A dress code has been adopted by the Board of Directors, with input from interested members of the club. On behalf of those who cross dress, Antonio reported that they will not wear drag where the Club is being represented publicly, including the Gay Pride parade and the Grand march at the annual convention. They would like to wear drag at regular club meetings and Club socials. The Board unanimously agreed.

“What’s Up Dude?” by Pete Rivera reprinted from the August 1988 issue of Times Squared

This is the fourth in our series on drag in Times Squares. View previous or next article.

I’m not into wearing drag. And so, I don’t do it. But there are a few of our club members that (thank goodness) do. So often they are ridiculed for it and I guess that’s the price they pay for being outrageous. Still, their outrageousness ignites a spark of gaiety in our bunch of squares. It’s my thought that we gay men and women could benefit from encouraging and supporting those who share their harmless fun of dressing up.

As much as I would like lesbians in our club (so other women will feel more comfortable) I feel that that is their choice to make. (Editor’s note: Pete is referring to the lesbian organization that was looking into joining our club, but decided against it when they saw some members in drag at the parade.) If they accept us for what we are – GREAT! If they don’t – who needs them anyway? We don’t need militant dykes that love to fag bash. Then there is this creep who for whatever reason was going to donate some money to our cause, but the poor thing had a change of heart because one of our muscle-bound girls was mentioned in a city newspaper.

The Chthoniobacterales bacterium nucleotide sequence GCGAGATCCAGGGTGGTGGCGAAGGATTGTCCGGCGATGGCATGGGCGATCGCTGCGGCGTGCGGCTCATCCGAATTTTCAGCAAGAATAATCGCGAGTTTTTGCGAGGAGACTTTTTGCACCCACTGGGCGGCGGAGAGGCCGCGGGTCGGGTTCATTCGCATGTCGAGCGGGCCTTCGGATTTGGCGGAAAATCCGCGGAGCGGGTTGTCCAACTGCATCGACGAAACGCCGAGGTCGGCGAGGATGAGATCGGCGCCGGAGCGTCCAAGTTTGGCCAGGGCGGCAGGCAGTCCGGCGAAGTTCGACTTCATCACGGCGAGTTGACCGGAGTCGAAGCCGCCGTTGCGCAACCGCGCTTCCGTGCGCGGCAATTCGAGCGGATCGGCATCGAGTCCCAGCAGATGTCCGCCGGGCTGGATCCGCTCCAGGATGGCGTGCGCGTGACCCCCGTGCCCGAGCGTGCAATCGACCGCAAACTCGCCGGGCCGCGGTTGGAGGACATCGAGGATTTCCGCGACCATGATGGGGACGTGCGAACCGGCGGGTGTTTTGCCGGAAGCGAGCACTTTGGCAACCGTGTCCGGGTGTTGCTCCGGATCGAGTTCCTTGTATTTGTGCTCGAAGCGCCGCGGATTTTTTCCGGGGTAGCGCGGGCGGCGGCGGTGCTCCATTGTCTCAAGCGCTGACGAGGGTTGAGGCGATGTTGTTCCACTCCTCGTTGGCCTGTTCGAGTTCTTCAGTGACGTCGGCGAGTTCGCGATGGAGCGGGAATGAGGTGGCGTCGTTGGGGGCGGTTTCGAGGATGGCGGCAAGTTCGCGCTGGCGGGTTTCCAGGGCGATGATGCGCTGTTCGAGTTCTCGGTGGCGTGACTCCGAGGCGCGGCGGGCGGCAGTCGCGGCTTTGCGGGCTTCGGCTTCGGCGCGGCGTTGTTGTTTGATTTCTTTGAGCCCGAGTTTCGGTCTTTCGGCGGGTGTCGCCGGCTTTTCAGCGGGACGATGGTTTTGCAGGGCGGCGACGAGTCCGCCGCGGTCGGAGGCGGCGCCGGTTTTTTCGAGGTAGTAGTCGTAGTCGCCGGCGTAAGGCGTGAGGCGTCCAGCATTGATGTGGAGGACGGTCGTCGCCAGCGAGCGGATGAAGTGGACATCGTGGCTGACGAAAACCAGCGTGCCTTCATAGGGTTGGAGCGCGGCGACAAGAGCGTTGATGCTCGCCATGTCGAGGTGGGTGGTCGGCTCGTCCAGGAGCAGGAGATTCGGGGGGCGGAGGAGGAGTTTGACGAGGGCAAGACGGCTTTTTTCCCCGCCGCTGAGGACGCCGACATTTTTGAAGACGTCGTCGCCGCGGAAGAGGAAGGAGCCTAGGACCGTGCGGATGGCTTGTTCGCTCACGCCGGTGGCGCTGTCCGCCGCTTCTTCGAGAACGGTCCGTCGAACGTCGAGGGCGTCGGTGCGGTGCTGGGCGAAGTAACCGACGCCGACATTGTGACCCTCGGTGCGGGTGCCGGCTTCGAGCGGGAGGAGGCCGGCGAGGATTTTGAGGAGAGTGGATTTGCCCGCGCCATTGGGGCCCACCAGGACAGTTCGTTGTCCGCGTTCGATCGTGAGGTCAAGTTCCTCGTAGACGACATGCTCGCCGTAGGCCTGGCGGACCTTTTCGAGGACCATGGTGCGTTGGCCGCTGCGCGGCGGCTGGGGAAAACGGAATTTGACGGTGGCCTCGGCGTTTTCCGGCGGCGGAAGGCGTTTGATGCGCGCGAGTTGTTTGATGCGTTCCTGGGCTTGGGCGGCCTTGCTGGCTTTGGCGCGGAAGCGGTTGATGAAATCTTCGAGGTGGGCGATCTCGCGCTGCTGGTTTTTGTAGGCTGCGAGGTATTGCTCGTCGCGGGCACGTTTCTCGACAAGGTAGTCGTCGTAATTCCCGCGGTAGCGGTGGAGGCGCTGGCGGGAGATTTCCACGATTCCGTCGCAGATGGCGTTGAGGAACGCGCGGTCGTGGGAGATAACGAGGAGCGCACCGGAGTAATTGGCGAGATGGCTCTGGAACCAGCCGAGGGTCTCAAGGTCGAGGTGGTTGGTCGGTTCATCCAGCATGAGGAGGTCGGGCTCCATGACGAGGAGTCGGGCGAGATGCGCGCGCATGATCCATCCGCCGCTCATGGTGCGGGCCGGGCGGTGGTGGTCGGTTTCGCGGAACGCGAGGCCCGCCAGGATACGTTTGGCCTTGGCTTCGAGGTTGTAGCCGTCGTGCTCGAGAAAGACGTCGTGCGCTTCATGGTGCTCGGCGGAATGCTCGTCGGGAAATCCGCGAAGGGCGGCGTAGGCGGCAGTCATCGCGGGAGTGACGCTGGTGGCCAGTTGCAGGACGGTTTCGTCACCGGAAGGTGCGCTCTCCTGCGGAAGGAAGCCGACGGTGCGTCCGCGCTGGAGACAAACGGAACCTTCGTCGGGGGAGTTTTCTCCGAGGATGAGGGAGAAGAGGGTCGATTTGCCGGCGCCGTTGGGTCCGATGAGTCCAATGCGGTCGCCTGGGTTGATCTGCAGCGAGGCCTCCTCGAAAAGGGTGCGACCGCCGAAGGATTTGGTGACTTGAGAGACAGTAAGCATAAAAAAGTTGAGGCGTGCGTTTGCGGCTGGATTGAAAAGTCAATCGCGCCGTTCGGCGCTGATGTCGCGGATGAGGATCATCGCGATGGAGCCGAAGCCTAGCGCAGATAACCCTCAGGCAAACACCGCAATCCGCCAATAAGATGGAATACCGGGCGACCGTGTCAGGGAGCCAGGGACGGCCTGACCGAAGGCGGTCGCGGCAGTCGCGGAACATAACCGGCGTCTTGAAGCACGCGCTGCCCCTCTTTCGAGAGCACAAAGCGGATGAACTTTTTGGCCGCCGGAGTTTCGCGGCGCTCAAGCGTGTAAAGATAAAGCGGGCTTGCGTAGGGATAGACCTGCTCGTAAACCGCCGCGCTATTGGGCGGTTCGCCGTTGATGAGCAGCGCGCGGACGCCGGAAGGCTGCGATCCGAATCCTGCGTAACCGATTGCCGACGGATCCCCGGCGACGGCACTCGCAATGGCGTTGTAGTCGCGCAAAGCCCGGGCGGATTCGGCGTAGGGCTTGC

What’s up dude – are you jealous?

Our number of dress-ups are minimal. So many homosexuals lose their jobs or seek less paying jobs just to be free to be who they are. Are we to sell ourselves dead city to please some jerk with big bucks because he doesn’t enjoy associating himself with drags? How far will this go? Will some heterosexual sponsor OUR GAY CLUB as long as we don’t do-sa-do with the same sex? I feel sick! My stomach turns at the thought that money would override our right to be. Why don’t we all just join a straight square dance club where we can be assured that those who dress up are biological women?

I heard tell that less than a hand count showed up to march with us in female attire and were criticized for doing so. I’m shocked that even a hint of negative thought was judged against them on the day that was supposedly our proudest day of all. And I though t fish was stinky.

Where is the BOARD in their duties of protecting these MEMBERS IN GOOD STANDING’S dignity? Why don’t I hear them sneering at those who would stomp all over us? It is so difficult for many of us to come out of our closets – and finally when we do, some along with their sister’s high heels and their mother’s bag and pearls … are we to abandon them?

To our ladies of the mustache persuasion – I’ll defend your honor. I hope I’m not alone. If the world sees you belles as an exact representation of us – so be it. We know we don’t all dress up, but the ignorance of the world at large doesn’t have to be ours.

Luv Ya Gals!

“From the Mouse” reprinted from the August 1988 issue of Times Squared

This is the third in our series on drag in Times Squares. View previous or next article. Third in a series of articles about drag in Times Squares. View the previous or next article.

In lieu of Gay Pride, while parading

Some members preferred masquerading.

            In The Times, they expressed

            That they weren’t overdressed.

But to others, it seemed quite degrading.


“From Joe DiSabato” reprinted from the August 1988 issue of Times Squared

This is the second in our series on drag in Times Squares. View previous or next article.